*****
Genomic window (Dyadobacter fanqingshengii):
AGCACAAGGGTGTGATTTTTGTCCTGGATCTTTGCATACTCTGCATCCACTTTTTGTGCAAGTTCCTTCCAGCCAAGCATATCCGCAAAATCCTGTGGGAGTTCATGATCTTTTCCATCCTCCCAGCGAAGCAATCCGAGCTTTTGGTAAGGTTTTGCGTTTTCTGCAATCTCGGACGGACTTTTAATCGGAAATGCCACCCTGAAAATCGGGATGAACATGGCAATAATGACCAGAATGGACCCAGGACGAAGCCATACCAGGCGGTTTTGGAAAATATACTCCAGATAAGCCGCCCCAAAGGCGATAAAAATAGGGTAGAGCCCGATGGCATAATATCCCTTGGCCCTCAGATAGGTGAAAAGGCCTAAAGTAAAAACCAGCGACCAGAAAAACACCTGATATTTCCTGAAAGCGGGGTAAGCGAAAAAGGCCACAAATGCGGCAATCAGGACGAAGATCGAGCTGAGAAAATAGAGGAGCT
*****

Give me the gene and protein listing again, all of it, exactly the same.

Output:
Genomic window (Dyadobacter fanqingshengii):
AGCACAAGGGTGTGATTTTTGTCCTGGATCTTTGCATACTCTGCATCCACTTTTTGTGCAAGTTCCTTCCAGCCAAGCATATCCGCAAAATCCTGTGGGAGTTCATGATCTTTTCCATCCTCCCAGCGAAGCAATCCGAGCTTTTGGTAAGGTTTTGCGTTTTCTGCAATCTCGGACGGACTTTTAATCGGAAATGCCACCCTGAAAATCGGGATGAACATGGCAATAATGACCAGAATGGACCCAGGACGAAGCCATACCAGGCGGTTTTGGAAAATATACTCCAGATAAGCCGCCCCAAAGGCGATAAAAATAGGGTAGAGCCCGATGGCATAATATCCCTTGGCCCTCAGATAGGTGAAAAGGCCTAAAGTAAAAACCAGCGACCAGAAAAACACCTGATATTTCCTGAAAGCGGGGTAAGCGAAAAAGGCCACAAATGCGGCAATCAGGACGAAGATCGAGCTGAGAAAATAGAGGAGCT